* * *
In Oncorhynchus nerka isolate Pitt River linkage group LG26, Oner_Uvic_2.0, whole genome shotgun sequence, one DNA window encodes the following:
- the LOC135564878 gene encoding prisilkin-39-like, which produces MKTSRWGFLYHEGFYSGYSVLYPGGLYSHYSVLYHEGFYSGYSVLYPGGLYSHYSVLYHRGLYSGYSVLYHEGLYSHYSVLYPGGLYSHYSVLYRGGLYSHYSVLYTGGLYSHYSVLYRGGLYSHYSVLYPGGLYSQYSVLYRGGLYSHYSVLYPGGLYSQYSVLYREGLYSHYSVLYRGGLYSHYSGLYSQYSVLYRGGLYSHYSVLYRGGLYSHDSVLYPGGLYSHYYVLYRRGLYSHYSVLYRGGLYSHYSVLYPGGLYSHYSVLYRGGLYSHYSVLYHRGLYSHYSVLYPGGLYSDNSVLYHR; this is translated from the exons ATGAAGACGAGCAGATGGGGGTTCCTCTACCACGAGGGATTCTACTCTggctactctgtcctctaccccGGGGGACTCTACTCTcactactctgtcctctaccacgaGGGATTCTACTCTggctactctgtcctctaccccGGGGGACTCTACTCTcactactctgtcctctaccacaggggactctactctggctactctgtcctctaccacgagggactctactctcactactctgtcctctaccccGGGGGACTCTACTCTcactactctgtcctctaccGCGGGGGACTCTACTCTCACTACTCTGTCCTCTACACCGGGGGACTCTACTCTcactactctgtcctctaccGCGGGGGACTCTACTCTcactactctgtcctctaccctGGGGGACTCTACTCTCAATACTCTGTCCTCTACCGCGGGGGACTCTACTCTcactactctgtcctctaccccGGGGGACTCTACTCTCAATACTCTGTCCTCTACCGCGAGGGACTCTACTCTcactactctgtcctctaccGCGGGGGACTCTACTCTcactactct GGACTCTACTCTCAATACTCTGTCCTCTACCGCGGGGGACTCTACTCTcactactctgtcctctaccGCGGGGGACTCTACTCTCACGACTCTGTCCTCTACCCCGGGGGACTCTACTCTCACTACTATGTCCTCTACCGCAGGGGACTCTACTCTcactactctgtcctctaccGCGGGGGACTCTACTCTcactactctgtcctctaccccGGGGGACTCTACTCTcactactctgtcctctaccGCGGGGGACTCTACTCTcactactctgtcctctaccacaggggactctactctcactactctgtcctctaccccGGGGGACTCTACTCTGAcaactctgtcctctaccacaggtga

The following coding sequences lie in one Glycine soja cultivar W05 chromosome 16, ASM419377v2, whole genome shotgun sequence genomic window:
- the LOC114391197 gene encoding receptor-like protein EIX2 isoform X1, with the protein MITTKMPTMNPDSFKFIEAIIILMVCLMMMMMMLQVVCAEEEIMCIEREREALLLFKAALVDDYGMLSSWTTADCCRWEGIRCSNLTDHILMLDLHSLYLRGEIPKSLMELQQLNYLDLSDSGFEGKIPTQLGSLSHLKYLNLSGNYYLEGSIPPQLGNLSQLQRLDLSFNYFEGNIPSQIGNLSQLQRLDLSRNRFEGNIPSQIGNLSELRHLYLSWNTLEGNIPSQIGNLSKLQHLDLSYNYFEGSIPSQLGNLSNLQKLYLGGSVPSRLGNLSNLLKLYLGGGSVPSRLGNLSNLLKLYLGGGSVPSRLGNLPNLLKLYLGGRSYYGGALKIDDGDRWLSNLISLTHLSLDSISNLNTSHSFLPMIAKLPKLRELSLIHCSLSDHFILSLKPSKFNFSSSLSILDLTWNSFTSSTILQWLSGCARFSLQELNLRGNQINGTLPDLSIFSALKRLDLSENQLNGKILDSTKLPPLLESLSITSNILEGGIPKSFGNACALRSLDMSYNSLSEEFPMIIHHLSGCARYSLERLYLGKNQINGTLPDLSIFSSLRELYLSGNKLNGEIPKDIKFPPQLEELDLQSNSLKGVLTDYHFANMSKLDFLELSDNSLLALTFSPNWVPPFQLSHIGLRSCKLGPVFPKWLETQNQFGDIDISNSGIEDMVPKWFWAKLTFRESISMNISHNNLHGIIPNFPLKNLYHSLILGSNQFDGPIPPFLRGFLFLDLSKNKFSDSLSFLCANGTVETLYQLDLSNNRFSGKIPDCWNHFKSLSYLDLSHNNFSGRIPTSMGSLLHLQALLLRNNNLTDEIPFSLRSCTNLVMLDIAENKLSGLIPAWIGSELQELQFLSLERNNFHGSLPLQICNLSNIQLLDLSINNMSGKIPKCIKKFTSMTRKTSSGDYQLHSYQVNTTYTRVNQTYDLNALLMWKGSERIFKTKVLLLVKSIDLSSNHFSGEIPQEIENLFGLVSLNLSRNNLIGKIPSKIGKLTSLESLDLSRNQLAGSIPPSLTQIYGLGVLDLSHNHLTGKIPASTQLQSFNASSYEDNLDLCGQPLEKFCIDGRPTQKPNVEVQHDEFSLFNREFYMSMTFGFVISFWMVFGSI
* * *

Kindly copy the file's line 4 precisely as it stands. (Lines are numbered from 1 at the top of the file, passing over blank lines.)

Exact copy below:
- the LOC114391197 gene encoding receptor-like protein EIX2 isoform X1, with the protein MITTKMPTMNPDSFKFIEAIIILMVCLMMMMMMLQVVCAEEEIMCIEREREALLLFKAALVDDYGMLSSWTTADCCRWEGIRCSNLTDHILMLDLHSLYLRGEIPKSLMELQQLNYLDLSDSGFEGKIPTQLGSLSHLKYLNLSGNYYLEGSIPPQLGNLSQLQRLDLSFNYFEGNIPSQIGNLSQLQRLDLSRNRFEGNIPSQIGNLSELRHLYLSWNTLEGNIPSQIGNLSKLQHLDLSYNYFEGSIPSQLGNLSNLQKLYLGGSVPSRLGNLSNLLKLYLGGGSVPSRLGNLSNLLKLYLGGGSVPSRLGNLPNLLKLYLGGRSYYGGALKIDDGDRWLSNLISLTHLSLDSISNLNTSHSFLPMIAKLPKLRELSLIHCSLSDHFILSLKPSKFNFSSSLSILDLTWNSFTSSTILQWLSGCARFSLQELNLRGNQINGTLPDLSIFSALKRLDLSENQLNGKILDSTKLPPLLESLSITSNILEGGIPKSFGNACALRSLDMSYNSLSEEFPMIIHHLSGCARYSLERLYLGKNQINGTLPDLSIFSSLRELYLSGNKLNGEIPKDIKFPPQLEELDLQSNSLKGVLTDYHFANMSKLDFLELSDNSLLALTFSPNWVPPFQLSHIGLRSCKLGPVFPKWLETQNQFGDIDISNSGIEDMVPKWFWAKLTFRESISMNISHNNLHGIIPNFPLKNLYHSLILGSNQFDGPIPPFLRGFLFLDLSKNKFSDSLSFLCANGTVETLYQLDLSNNRFSGKIPDCWNHFKSLSYLDLSHNNFSGRIPTSMGSLLHLQALLLRNNNLTDEIPFSLRSCTNLVMLDIAENKLSGLIPAWIGSELQELQFLSLERNNFHGSLPLQICNLSNIQLLDLSINNMSGKIPKCIKKFTSMTRKTSSGDYQLHSYQVNTTYTRVNQTYDLNALLMWKGSERIFKTKVLLLVKSIDLSSNHFSGEIPQEIENLFGLVSLNLSRNNLIGKIPSKIGKLTSLESLDLSRNQLAGSIPPSLTQIYGLGVLDLSHNHLTGKIPASTQLQSFNASSYEDNLDLCGQPLEKFCIDGRPTQKPNVEVQHDEFSLFNREFYMSMTFGFVISFWMVFGSI